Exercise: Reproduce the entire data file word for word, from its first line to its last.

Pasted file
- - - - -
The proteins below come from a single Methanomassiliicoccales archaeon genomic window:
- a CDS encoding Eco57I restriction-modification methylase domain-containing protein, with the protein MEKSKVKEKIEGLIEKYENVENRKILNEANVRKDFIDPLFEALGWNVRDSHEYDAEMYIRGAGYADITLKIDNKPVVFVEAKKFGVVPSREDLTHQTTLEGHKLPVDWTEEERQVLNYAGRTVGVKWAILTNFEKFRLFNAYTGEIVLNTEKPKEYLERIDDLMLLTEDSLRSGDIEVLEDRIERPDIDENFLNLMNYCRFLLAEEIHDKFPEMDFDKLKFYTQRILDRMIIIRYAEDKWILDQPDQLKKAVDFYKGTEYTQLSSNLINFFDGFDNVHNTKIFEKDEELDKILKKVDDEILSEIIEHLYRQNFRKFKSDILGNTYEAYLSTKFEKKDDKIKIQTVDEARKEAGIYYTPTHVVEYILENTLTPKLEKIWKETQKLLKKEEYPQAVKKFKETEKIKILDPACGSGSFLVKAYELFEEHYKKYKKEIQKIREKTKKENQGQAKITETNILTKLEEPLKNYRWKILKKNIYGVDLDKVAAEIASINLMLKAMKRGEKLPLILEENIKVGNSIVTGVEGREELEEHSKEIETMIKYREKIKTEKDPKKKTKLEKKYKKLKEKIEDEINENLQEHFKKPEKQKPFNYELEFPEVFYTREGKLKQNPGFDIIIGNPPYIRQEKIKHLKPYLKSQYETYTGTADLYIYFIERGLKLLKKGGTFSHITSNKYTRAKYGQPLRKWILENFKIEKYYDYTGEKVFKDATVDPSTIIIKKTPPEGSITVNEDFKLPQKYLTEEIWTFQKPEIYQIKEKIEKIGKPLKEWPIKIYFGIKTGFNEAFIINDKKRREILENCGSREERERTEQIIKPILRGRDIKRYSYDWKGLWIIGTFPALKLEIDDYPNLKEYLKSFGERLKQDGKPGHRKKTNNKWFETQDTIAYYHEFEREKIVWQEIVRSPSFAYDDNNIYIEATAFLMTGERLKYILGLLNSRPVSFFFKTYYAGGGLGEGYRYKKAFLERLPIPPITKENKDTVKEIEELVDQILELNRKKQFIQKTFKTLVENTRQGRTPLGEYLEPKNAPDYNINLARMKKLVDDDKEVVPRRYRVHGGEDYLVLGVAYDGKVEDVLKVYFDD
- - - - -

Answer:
The proteins below come from a single Methanomassiliicoccales archaeon genomic window:
- a CDS encoding Eco57I restriction-modification methylase domain-containing protein, with the protein MEKSKVKEKIEGLIEKYENVENRKILNEANVRKDFIDPLFEALGWNVRDSHEYDAEMYIRGAGYADITLKIDNKPVVFVEAKKFGVVPSREDLTHQTTLEGHKLPVDWTEEERQVLNYAGRTVGVKWAILTNFEKFRLFNAYTGEIVLNTEKPKEYLERIDDLMLLTEDSLRSGDIEVLEDRIERPDIDENFLNLMNYCRFLLAEEIHDKFPEMDFDKLKFYTQRILDRMIIIRYAEDKWILDQPDQLKKAVDFYKGTEYTQLSSNLINFFDGFDNVHNTKIFEKDEELDKILKKVDDEILSEIIEHLYRQNFRKFKSDILGNTYEAYLSTKFEKKDDKIKIQTVDEARKEAGIYYTPTHVVEYILENTLTPKLEKIWKETQKLLKKEEYPQAVKKFKETEKIKILDPACGSGSFLVKAYELFEEHYKKYKKEIQKIREKTKKENQGQAKITETNILTKLEEPLKNYRWKILKKNIYGVDLDKVAAEIASINLMLKAMKRGEKLPLILEENIKVGNSIVTGVEGREELEEHSKEIETMIKYREKIKTEKDPKKKTKLEKKYKKLKEKIEDEINENLQEHFKKPEKQKPFNYELEFPEVFYTREGKLKQNPGFDIIIGNPPYIRQEKIKHLKPYLKSQYETYTGTADLYIYFIERGLKLLKKGGTFSHITSNKYTRAKYGQPLRKWILENFKIEKYYDYTGEKVFKDATVDPSTIIIKKTPPEGSITVNEDFKLPQKYLTEEIWTFQKPEIYQIKEKIEKIGKPLKEWPIKIYFGIKTGFNEAFIINDKKRREILENCGSREERERTEQIIKPILRGRDIKRYSYDWKGLWIIGTFPALKLEIDDYPNLKEYLKSFGERLKQDGKPGHRKKTNNKWFETQDTIAYYHEFEREKIVWQEIVRSPSFAYDDNNIYIEATAFLMTGERLKYILGLLNSRPVSFFFKTYYAGGGLGEGYRYKKAFLERLPIPPITKENKDTVKEIEELVDQILELNRKKQFIQKTFKTLVENTRQGRTPLGEYLEPKNAPDYNINLARMKKLVDDDKEVVPRRYRVHGGEDYLVLGVAYDGKVEDVLKVYFDD